What's Wrong with Healthcare?

Thinking inside and outside of the healthcare box. After 41 years of family practice, what's happened to Canada's healthcare system?

Wednesday, June 21, 2006

Yay! I'm a Canadian

Yay! I am now a true Canadian by virtue of being on a medical wait list. After two and one half years of severe back and upper leg problems and by virtue of the sudden onset of more pain associated with significant numbness of my left upper leg, I was given the privilege of an MRI that showed a significant protrusion of my L2L3 disc to the left, resulting in a referral to a back surgeon. I was also given the advice that should I loose bladder or bowel control, I would need immediate surgery. In fairness to the physicians and staff at the emergency department that I visited, they were all extremely professional and courteous and I thank them sincerely; but the fact is that I had been having back and upper leg pains for two and one have years with intermittent transient weakness in both legs off and on for over eighteen months. A specialist that I attended some six months ago suggested that I may have early spinal stenosis and said that “if I wished” a CT of my spine could be done.
What happened to the physicians that stated “you should have the following done so that I can make a definitive diagnosis”? My response was likely typical of many Canadians at this time: “Well, the doctor doesn’t seem too concerned so why take up space in an area of scarce supply”, or, “we have to work together to control health care costs”.
Still, there are people like Dr. Dennis Furlong (written up in the May9/06 issue of the Medical Post) who is strongly against a parallel private system (but feels the present system is unsustainable) who feel the solution is to add another tax to the Canadian tax system. He states (from the Medical Post): There should be a system of prorated patient participation in the cost of their care. It’s called accountability, and it’s been categorically avoided by all studies and reports to date”.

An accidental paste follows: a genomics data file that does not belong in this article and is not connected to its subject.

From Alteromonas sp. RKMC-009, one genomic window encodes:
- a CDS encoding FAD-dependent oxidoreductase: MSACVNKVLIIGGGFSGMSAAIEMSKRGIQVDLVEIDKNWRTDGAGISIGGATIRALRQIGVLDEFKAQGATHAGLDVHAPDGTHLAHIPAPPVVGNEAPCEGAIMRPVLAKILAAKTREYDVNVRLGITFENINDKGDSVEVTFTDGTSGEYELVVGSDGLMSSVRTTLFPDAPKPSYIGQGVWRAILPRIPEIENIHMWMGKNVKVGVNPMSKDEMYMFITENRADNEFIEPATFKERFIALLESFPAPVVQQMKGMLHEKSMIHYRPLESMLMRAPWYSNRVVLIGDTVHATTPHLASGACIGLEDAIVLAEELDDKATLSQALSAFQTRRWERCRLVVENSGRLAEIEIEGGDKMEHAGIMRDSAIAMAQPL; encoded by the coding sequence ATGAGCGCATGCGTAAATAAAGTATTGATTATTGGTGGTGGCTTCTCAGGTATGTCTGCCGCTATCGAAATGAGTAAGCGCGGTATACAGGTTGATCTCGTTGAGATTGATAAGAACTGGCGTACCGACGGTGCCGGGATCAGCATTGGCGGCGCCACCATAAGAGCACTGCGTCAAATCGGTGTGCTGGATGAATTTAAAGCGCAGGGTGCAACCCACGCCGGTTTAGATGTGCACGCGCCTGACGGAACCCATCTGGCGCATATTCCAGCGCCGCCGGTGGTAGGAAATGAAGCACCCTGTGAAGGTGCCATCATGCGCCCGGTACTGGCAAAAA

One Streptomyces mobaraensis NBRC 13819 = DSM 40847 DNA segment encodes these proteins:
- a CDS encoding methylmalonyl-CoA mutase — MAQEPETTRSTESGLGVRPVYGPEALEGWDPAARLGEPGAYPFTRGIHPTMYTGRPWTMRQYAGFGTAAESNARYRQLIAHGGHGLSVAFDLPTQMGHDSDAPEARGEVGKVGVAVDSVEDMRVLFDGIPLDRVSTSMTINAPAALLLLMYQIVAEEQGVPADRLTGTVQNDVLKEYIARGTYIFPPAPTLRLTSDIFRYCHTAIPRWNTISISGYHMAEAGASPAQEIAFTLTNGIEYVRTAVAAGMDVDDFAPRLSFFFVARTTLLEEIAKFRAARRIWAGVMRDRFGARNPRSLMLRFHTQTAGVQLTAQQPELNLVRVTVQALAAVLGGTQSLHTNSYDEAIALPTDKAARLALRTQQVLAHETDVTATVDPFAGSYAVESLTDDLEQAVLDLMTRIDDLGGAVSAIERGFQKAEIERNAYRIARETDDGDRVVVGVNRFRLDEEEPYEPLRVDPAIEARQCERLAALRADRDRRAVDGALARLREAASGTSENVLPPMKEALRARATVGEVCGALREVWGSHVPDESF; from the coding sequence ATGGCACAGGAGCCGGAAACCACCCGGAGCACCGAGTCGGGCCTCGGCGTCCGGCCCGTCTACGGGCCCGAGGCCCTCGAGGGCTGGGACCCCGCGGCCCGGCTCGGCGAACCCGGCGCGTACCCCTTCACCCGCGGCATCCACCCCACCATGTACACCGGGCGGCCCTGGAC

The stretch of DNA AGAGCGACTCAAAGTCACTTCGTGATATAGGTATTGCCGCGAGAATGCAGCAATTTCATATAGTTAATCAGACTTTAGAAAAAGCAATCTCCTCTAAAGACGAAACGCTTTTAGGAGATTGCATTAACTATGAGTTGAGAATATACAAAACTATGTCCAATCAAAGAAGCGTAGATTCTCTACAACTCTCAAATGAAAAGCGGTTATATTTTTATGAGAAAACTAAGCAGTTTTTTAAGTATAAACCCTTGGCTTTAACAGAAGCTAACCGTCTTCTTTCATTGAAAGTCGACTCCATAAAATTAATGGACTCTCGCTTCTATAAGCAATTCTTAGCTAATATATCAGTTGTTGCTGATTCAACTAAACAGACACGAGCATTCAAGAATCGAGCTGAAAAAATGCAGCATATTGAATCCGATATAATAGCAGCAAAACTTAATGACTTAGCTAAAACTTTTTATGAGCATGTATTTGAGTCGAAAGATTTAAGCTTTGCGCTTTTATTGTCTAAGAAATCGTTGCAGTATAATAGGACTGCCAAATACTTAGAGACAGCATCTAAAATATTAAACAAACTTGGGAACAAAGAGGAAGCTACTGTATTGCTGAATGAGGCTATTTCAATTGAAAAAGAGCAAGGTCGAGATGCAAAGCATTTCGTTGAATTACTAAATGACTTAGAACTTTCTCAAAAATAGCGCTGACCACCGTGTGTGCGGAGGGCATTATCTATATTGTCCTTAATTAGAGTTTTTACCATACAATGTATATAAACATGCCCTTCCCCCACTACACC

What planet is this fellow living on? The acuity of visits to the emergency departments of our hospitals is steadily rising. Trivial complaints are almost non-existent in Calgary emergency departments these days. A recent study shows that only twenty five percent of our hypertensive patients (at major risk for strokes and heart attacks) are being treated to target. How is adding their treatment to their tax bill going to give the seventy five percent of hypertensives (at present not being treated or inadequately treated), incentive to address the issue? Besides, I thought this universal system was brought in so that people would not have to worry about the cost of seeing a physician or getting appropriate treatment. How can Dr. Furlong’s plan not be seen as taxation on the ill in our society? Is it really so difficult to understand that a healthcare system within a society should care for the poor, the chronically ill, and the frail elderly, and that a parallel private insurance system could look after the “unexpected” health-care events. Further, I would suggest that a government “universal” system has an obligation to seek out and treat the chronically ill, and I would categorize the people with hypertension as “chronically ill” (being asymptomatic does not mean you are not ill). As a recent study shows, thousands of strokes could be prevented annually in Canada if the people with hypertension were treated to target. So let’s not blame the ill patient for the cost of our health care system. I fear that many already are not receiving the care they should be getting by an exulted “save the health-care system” attitude on the part of physicians, advocacy groups, and patients themselves (to say nothing of aggressive cost saving measures by governments). Let’s get back to a public health care system that has a mandate to look after the sick, and not worry about whether the sick can get private insurance. If we do it right, everyone will get better healthcare.

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